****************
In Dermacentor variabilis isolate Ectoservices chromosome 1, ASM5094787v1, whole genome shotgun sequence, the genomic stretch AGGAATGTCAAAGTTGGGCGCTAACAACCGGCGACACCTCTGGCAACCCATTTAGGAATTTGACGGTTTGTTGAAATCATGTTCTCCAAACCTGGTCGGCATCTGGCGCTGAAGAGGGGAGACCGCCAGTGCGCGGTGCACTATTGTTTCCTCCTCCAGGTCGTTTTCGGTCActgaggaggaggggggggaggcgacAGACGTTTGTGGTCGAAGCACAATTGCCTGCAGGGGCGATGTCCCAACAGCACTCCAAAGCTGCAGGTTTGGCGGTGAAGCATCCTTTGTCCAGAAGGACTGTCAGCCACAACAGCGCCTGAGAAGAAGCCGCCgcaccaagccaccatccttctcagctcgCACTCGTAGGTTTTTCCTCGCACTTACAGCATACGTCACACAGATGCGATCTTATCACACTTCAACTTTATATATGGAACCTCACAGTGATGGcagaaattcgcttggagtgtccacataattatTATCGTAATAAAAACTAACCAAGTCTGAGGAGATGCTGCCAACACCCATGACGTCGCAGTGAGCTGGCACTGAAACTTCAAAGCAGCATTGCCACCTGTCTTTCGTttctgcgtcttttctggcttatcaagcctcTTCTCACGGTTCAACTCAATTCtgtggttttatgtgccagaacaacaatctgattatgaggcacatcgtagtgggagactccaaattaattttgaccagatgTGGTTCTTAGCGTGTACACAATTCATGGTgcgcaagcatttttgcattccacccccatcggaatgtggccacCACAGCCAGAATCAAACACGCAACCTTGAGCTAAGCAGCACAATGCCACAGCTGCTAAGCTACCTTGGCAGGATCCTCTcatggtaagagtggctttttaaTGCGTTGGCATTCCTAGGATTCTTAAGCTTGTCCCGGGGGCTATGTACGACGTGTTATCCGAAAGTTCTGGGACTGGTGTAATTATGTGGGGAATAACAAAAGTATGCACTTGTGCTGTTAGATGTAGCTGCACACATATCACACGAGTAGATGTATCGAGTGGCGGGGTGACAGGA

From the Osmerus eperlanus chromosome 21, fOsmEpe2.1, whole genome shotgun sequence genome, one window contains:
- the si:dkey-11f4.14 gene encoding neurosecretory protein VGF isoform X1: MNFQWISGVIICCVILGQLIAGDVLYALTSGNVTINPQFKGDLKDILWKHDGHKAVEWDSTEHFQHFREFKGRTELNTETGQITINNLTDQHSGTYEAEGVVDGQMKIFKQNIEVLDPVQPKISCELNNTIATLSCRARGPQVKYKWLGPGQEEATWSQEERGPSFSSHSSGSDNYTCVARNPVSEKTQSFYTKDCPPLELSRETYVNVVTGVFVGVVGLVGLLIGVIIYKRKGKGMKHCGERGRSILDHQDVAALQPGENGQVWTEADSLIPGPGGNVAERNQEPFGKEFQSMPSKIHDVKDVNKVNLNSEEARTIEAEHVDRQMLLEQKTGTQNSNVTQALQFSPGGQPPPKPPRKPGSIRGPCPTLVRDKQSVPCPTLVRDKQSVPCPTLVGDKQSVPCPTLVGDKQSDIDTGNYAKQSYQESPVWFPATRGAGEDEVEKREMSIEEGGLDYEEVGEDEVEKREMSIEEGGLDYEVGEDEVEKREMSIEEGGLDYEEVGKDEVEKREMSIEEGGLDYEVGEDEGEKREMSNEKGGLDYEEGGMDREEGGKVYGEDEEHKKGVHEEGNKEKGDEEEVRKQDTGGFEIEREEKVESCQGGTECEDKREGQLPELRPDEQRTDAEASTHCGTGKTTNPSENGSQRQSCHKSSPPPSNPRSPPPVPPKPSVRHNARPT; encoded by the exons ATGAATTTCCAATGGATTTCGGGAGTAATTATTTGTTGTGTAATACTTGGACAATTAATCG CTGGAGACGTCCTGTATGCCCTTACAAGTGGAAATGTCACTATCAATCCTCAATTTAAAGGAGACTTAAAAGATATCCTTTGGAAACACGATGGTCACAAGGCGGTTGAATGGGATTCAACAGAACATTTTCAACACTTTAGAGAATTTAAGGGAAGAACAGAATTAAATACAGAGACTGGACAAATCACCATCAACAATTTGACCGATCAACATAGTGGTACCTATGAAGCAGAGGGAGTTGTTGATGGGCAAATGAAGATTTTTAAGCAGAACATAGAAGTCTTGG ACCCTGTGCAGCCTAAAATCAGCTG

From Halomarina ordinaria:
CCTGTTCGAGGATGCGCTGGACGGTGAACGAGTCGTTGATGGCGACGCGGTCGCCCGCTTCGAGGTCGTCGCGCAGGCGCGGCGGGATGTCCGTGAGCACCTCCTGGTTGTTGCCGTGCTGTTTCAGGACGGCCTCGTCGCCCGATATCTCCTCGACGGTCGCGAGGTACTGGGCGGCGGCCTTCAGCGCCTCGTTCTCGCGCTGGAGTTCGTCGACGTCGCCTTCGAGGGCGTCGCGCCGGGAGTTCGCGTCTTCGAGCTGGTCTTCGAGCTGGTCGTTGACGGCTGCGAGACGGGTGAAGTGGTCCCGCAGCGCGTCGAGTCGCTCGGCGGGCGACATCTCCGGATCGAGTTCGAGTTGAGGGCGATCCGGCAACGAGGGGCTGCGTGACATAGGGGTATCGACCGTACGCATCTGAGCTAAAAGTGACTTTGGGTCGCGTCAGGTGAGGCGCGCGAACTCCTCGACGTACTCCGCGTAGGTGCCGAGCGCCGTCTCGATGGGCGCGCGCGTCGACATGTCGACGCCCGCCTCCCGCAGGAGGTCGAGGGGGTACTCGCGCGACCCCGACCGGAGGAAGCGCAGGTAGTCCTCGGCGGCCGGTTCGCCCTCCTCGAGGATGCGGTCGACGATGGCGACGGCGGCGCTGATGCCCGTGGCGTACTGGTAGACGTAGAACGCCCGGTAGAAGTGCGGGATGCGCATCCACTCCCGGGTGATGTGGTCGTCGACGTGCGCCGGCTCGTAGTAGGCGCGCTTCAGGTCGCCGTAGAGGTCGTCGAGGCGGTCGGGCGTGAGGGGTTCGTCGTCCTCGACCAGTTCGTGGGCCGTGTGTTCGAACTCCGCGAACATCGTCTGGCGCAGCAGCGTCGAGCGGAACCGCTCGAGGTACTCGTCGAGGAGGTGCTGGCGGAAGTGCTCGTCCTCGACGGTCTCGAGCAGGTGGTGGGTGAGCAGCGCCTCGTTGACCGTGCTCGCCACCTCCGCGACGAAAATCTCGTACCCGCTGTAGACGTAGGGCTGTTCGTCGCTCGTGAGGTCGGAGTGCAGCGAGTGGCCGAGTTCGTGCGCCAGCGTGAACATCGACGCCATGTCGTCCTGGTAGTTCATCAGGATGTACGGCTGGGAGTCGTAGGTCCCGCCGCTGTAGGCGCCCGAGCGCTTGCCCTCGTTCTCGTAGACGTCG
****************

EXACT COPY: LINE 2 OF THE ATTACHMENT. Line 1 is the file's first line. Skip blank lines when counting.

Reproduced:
From the Osmerus eperlanus chromosome 21, fOsmEpe2.1, whole genome shotgun sequence genome, one window contains: